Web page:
Gun show and private sale loopholes should be eliminated. Guns should only be transferable by responsible, licensed dealers. If you want to sell a gun to someone and you're not a dealer, you should be required to process the sale through a dealer similar to how interstate sales work today.

      And I'd like to see a real computerized national gun registry. Gun owners should be required to register their guns and update their registrations every few years just like we do with cars. Law enforcement officials should be able to easily look up a gun's serial number and description in the registry to trace ownership of firearms used in crimes.

      If someone is convicted of a violent crime or is the subject of a restraining order or a serious harassment or abuse charge, it should be easy to consult the registry to see if they own any firearms, and they should be required to surrender them (either temporarily or permanently depending on the nature of the charge).

    • In the wake of some school districts threatening to discipline students for protests and walkouts stemming from the Parkland shooting, MIT published a statement on whether they could hurt the student's chances of being accepted at MIT. I found it incredibly inspiring.

      So: if any admitted students or applicants are disciplined by their high school for practicing responsible citizenship by engaging in peaceful, meaningful protest related to this (or any other) issue, we will still require them to report it to us. However, because we do not view such conduct on its face as inappropriate or inconsistent with their prior conduct, or anything we wouldn't applaud amongst our own students, it will not negatively impact their admissions outcome.

    • I'm glad to hear this, because one thing I'm struggling with is the lack of conversation. My immediate social circle runs the spectrum on this topic, and it seems to me like so many people can't bear to acknowledge the complexity of the topic and run for their safe little corner, whichever one that might be. I have pro-gun friends who won't engage with the topic of meaningful controls on purchasing, and I have anti-gun friends who won't engage with the topic of civil responsibility and the risks posed by surrendering legally owned weapons. This lack of engagement and polarization is what scares me the most, and not only on this topic. It makes good governance impossible or at least unlikely.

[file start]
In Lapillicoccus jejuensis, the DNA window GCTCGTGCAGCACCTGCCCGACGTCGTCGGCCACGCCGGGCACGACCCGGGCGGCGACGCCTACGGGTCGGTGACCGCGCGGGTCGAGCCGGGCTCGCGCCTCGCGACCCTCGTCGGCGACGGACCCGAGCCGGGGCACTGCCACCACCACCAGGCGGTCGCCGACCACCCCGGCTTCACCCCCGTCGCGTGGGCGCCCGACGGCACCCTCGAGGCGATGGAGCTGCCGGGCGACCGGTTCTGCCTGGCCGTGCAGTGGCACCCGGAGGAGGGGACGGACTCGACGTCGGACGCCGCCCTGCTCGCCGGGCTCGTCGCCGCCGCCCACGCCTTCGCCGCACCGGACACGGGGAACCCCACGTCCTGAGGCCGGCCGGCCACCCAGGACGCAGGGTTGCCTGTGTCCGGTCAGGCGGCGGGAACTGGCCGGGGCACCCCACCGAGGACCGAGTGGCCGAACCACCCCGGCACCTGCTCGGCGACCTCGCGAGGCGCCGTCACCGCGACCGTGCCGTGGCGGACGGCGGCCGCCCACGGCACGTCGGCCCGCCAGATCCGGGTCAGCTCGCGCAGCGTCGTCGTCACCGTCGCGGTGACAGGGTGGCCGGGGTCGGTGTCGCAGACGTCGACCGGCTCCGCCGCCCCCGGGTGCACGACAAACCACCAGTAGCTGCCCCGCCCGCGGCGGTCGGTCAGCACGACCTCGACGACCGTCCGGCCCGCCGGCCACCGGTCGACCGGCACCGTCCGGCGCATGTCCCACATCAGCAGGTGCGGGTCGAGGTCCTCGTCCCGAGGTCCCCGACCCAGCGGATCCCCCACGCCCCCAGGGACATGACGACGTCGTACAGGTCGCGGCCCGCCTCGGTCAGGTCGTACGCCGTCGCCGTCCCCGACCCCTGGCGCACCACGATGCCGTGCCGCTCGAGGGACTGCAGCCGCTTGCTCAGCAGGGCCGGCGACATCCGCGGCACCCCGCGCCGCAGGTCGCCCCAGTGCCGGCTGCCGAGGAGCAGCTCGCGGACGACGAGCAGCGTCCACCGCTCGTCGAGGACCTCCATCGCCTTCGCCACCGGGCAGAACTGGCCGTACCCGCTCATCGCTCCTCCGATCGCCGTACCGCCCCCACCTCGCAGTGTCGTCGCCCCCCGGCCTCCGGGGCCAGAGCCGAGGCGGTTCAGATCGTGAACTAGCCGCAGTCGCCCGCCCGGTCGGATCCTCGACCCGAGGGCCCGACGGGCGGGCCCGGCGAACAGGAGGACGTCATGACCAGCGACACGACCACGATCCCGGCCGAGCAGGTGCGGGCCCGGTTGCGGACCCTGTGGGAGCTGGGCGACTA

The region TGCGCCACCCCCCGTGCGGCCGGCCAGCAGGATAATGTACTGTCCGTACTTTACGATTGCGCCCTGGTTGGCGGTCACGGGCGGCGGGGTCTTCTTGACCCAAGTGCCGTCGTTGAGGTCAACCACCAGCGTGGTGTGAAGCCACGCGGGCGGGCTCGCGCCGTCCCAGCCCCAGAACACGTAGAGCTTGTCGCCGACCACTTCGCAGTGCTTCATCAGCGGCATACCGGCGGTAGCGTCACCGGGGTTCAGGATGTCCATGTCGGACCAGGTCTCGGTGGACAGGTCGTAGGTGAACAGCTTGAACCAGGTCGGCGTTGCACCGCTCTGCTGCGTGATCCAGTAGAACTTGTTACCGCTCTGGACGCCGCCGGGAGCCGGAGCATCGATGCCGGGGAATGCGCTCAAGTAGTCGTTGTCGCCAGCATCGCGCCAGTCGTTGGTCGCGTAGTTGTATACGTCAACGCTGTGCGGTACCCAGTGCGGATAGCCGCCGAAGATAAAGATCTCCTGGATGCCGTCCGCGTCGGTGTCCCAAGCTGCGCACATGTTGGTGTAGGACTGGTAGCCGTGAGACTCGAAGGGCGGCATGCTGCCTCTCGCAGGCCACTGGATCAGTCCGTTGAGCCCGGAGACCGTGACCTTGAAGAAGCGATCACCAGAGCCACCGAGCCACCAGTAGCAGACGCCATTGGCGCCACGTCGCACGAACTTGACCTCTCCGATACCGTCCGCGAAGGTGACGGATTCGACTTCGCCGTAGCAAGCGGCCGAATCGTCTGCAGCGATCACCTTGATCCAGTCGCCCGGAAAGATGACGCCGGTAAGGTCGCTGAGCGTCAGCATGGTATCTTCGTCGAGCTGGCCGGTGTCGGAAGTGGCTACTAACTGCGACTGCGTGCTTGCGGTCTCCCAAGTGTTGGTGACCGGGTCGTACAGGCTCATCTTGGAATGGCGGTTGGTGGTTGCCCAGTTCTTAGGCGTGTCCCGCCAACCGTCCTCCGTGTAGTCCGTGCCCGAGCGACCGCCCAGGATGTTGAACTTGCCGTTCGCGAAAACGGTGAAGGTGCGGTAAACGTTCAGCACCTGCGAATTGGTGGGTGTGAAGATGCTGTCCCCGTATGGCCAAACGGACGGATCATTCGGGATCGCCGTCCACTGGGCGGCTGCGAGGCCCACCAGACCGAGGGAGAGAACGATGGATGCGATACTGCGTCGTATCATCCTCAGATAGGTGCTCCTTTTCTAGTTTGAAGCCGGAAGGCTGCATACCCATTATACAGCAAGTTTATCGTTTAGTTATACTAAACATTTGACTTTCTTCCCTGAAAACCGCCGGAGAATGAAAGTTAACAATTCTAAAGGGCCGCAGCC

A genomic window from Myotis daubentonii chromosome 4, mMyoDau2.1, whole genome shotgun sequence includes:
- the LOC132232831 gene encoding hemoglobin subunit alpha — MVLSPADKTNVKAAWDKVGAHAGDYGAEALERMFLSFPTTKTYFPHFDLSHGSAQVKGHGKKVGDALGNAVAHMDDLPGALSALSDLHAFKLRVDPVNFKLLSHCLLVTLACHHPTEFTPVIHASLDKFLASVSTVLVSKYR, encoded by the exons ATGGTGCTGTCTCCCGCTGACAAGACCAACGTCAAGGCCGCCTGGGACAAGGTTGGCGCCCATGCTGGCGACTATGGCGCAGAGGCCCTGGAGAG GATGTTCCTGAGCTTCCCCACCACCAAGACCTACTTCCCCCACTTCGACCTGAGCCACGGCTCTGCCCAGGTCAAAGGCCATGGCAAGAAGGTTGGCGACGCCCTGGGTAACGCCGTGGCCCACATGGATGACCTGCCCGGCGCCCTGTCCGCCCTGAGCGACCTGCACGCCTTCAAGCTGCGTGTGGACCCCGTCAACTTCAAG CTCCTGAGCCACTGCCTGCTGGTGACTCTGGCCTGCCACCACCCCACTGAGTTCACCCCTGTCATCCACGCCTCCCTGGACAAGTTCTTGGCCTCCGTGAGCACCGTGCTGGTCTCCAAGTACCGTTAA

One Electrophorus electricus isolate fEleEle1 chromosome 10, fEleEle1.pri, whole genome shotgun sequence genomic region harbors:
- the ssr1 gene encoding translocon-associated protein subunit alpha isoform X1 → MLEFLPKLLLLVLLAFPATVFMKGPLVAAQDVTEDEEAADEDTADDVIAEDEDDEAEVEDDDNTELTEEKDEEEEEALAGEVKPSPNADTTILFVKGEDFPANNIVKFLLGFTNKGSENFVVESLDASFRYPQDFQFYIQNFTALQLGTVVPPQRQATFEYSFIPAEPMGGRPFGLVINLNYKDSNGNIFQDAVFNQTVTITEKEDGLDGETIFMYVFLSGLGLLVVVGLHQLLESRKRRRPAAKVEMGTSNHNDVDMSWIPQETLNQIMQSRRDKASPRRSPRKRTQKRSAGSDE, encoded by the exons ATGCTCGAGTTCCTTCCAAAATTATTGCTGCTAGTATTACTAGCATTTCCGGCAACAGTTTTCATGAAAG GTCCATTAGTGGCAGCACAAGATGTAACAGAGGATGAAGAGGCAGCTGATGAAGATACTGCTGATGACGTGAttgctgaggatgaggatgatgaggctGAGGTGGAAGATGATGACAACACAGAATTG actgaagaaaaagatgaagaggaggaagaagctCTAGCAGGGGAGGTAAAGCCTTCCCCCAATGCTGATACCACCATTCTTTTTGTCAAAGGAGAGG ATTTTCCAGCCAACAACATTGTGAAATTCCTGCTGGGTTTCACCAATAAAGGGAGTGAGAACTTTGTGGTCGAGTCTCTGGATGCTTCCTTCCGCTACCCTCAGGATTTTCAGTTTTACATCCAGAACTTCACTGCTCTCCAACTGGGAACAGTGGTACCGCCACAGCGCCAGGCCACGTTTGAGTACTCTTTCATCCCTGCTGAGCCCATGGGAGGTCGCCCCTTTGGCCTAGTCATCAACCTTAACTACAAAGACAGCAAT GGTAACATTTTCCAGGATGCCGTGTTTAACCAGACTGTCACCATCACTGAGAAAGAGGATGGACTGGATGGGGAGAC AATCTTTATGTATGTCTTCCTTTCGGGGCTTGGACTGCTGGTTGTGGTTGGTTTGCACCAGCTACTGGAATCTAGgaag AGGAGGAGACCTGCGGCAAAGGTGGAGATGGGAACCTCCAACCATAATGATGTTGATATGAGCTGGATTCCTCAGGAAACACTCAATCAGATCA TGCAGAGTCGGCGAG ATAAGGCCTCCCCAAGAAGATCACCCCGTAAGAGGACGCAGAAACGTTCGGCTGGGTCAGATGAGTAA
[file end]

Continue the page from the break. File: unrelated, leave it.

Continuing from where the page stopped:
I own and shoot guns regularly. If they could all disappear, I'd be all for it. But that option doesn't exist.

      I think raising the age to purchase weapons is the wrong approach, for one because shooting with kids is so important to so many friends of mine, and for another, the kids I know who are the most involved with guns seem to be the least likely to misuse them.

      To me, the right answer is a mix of many things. Helping young people feel part of their community, limiting exposure to glamorized violence, changing how these events are reported to take away the allure of becoming instantly infamous, and limiting availability of high capacity magazines all seem realistic. Mandatory training and licensure seem potentially appropriate, although the training I have been through to get a CCW seemed like a greater harm than good.

      Past attempts at "assault weapons bans" have been so flawed as to be laughable, and beginning a meaningful registration program when so many guns are in circulation seems like too little, too late.

      About all I am absolutely sure of is that it is a complex question and that anyone who proposes a simple answer, hasn't looked at the question hard enough.

    • Neduro, can you explain what made the last assault weapons ban laughable? I've read some articles on how easy it was to get around the ban by modifying the guns because the legislation wasn't written by people knowledgeable enough. But it seems like the best data we have indicates that even flawed legislation saved some lives.

      One argument we often hear is nothing we can do can prevent all deaths, so the outcome of the argument is we don't do anything. But there are things we can do to prevent some deaths, right? So shouldn't we do them?

      This chart is often debated because there are other factors like population increase and the increased lethality of weapons now, but I haven't heard credible arguments that the assault weapons ban saved no lives.

    • Sure, I'm all for a ban on semi-automatic weapons (watch for the NRA to resist, but then maybe give in to an "assault weapons ban" with legislation that they help write (and which won't ban all semi-autos)) and large ammo magazines.... but it is plain ole' hand guns that kill the most people by far (roughly 80% of firearms homicides). How come we are not hearing much about controlling the sale of handguns...
      https://www.thetrace.org/rounds/national-homicide-rate-handgun/

      For anyone interested in the facts about firearms and violence, I highly recommend going to the U.S. Dept. Of Justice Bur. of Justice Stats. website and exploring all the unbiased data (not data reported by the NRA or anti-gun groups). Here is a good page to begin: https://www.bjs.gov/index.cfm?ty=tp&tid=43